Checklist questions are one of the more common survey question types, and they are also used heavily in data collection forms, which are a form of survey. And for good reason. You can get specific, actionable answers to a question – if the question is written correctly. A poorly designed checklist question can hide problems and confuse interpretation.
Surveys are conducted to learn how some group feels. If the survey questions are flawed, then we don’t learn and may be misled. Ambiguous questions — questions whose phrasing leads to multiple interpretations — are the single biggest mistake made by survey designers. And perhaps a fatal one.
Various survey question types can be used to measure something. The choices have trade-offs between analytical usefulness of the data and respondent burden.
Proper survey question wording is essential to generate valid, meaningful data for organizational decisions. A survey question wording bias will lead to misleading interpretations and bad decisions. Here we examine a Pew survey on use of mobile devices in public settings.
Good question phrasing is an art form, and even the pros can make mistakes. Here we’ll show a question wording bias example from a survey done by Pew Research Center. Ambiguity in question wording likely led to incorrect data and conclusions. It provides some useful lessons for all survey designers.
Summary: Mobile survey taking has shot up recently. When a survey invitation is sent via email with a link to a webform, up to a third of respondents take the survey on a smartphone or equivalent. Survey designers must consider this when designing their surveys since some questions will not display properly on a mobile device. This article presents the issue and some tips for good practice.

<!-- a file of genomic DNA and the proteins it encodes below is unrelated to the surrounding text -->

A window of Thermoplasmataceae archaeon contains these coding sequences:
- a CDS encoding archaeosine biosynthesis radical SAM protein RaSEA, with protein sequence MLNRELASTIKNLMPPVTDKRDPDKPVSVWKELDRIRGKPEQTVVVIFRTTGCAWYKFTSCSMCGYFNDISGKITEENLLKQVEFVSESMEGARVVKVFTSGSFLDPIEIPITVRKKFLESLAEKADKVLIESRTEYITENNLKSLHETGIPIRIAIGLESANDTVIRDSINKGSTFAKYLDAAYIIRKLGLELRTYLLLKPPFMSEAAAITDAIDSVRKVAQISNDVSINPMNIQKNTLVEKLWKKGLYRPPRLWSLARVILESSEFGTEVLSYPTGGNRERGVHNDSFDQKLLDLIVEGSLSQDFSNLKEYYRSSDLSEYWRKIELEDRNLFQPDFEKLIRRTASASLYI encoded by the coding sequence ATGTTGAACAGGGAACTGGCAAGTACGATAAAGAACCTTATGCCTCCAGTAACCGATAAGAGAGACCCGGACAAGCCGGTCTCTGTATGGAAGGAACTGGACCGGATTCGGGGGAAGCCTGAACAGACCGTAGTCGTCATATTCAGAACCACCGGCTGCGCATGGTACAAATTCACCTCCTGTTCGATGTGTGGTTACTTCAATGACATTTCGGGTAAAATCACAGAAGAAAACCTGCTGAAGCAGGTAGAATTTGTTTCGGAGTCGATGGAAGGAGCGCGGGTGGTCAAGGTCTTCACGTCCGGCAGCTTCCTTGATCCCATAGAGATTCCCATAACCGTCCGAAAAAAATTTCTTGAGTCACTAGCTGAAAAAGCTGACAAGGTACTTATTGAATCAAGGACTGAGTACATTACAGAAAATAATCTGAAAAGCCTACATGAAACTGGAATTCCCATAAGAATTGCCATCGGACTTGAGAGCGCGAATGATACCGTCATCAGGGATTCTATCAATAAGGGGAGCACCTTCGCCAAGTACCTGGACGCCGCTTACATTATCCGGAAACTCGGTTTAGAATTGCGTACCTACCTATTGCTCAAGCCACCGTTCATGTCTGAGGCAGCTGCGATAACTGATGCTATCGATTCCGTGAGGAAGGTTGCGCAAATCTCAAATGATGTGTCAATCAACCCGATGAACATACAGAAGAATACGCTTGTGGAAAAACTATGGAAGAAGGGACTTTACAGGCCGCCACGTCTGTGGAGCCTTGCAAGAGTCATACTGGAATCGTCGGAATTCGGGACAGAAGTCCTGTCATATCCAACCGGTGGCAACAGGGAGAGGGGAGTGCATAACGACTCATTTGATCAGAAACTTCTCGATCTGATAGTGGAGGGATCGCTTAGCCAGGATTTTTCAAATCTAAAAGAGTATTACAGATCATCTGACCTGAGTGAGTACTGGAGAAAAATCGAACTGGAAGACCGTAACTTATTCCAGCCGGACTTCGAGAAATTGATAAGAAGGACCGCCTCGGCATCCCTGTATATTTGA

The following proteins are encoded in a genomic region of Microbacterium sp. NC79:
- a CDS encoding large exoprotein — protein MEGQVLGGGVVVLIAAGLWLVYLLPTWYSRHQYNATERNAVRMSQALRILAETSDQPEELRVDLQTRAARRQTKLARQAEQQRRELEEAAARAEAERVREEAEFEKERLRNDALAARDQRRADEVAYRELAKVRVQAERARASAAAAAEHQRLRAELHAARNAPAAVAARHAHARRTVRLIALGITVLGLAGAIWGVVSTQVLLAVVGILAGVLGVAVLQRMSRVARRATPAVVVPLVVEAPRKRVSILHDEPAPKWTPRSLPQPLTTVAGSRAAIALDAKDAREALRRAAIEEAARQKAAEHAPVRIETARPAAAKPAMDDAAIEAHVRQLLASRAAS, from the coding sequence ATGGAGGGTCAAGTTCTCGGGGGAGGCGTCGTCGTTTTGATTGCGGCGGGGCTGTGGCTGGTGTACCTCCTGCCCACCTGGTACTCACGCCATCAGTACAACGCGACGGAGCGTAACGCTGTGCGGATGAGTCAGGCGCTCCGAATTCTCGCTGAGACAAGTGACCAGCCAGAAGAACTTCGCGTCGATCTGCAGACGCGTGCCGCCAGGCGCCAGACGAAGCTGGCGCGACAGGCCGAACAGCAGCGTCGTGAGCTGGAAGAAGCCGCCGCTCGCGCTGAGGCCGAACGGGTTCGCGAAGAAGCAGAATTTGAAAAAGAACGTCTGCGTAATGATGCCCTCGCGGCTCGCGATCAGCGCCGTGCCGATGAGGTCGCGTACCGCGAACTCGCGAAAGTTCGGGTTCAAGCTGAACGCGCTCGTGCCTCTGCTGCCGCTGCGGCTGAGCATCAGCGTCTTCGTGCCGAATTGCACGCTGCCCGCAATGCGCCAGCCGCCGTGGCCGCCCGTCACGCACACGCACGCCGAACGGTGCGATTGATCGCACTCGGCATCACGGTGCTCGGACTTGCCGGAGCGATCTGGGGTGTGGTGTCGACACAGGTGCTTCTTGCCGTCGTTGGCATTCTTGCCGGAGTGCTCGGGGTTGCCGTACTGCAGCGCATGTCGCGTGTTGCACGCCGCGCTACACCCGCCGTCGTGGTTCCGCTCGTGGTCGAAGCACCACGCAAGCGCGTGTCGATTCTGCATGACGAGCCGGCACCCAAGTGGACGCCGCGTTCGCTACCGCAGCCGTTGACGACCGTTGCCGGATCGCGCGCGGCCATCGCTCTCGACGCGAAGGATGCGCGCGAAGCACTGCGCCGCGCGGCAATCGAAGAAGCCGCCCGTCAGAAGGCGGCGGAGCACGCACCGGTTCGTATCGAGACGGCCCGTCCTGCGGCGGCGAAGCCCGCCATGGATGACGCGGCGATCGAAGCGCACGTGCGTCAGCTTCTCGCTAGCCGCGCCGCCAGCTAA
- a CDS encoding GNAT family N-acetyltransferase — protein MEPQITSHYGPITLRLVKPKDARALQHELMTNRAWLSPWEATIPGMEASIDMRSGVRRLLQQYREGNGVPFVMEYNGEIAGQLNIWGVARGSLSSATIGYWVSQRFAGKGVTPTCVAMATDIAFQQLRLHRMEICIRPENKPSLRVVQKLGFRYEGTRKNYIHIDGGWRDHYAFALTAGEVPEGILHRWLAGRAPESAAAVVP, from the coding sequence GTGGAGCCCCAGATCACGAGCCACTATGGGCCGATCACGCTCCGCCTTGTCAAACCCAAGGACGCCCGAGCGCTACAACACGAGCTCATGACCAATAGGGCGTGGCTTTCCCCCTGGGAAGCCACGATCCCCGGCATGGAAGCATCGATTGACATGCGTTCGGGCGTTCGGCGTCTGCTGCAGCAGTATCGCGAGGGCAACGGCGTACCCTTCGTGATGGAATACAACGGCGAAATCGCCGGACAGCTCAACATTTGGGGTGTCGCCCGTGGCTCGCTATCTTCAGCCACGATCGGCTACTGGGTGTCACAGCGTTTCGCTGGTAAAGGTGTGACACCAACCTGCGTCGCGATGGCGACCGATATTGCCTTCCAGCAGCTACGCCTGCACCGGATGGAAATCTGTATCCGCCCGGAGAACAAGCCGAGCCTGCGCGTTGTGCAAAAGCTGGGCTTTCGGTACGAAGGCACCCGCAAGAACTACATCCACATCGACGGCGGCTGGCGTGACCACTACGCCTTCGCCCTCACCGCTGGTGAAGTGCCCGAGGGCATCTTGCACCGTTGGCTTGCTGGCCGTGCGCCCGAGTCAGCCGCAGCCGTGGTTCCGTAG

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If you do any kind of design work that involves information displays on webpages, you know the challenges of designing when you don’t know the screen size that will be used. It makes you long for the days of green screens and VT 100s when the mouse was something that your cat killed and a trackpad was somewhere you ran.
Screen sizes and resolution always seem to be in flux as we’ve moved from desktops to laptops, netbooks, smartphones, tablets, and phablets.
As part of rewriting my Survey Guidebook, I have been talking with survey software vendors, and the dramatic rise of the survey taking via smartphones is a big issue. Roughly around one quarter to one third of survey submissions are coming via smartphone devices. Ouch!
The issue is: how does your survey render onto a smartphone? Website designers have tackled this with responsive website design, and the same issues apply for surveyors. But the issue is perhaps more critical for surveyors. While the webforms might be responsive to the size of the screen on which the survey will be displayed, the fact is some survey questions simply will not display well on a small screen.
For example I love — or loved — to set up my questions in what’s called a “grid” format (sometimes called table or matrix format). It’s very space efficient and reduces respondent burden. However that question layout does not work well, if at all, on a phone screen, even a phablet.
Look at the nearby screen shot from a survey I took. Notice how the anchors — the written descriptions — for the four response options crowd together. Essentially any question where the response options are presented on horizontally may not display well.
The webform rendering may have implications for the validity of the data collected. If one person takes a survey with the questionnaire rendered for a 15 inch laptop screen while another person takes the “same” survey rendered for a 5-inch smartphone screen, are they taking the same survey?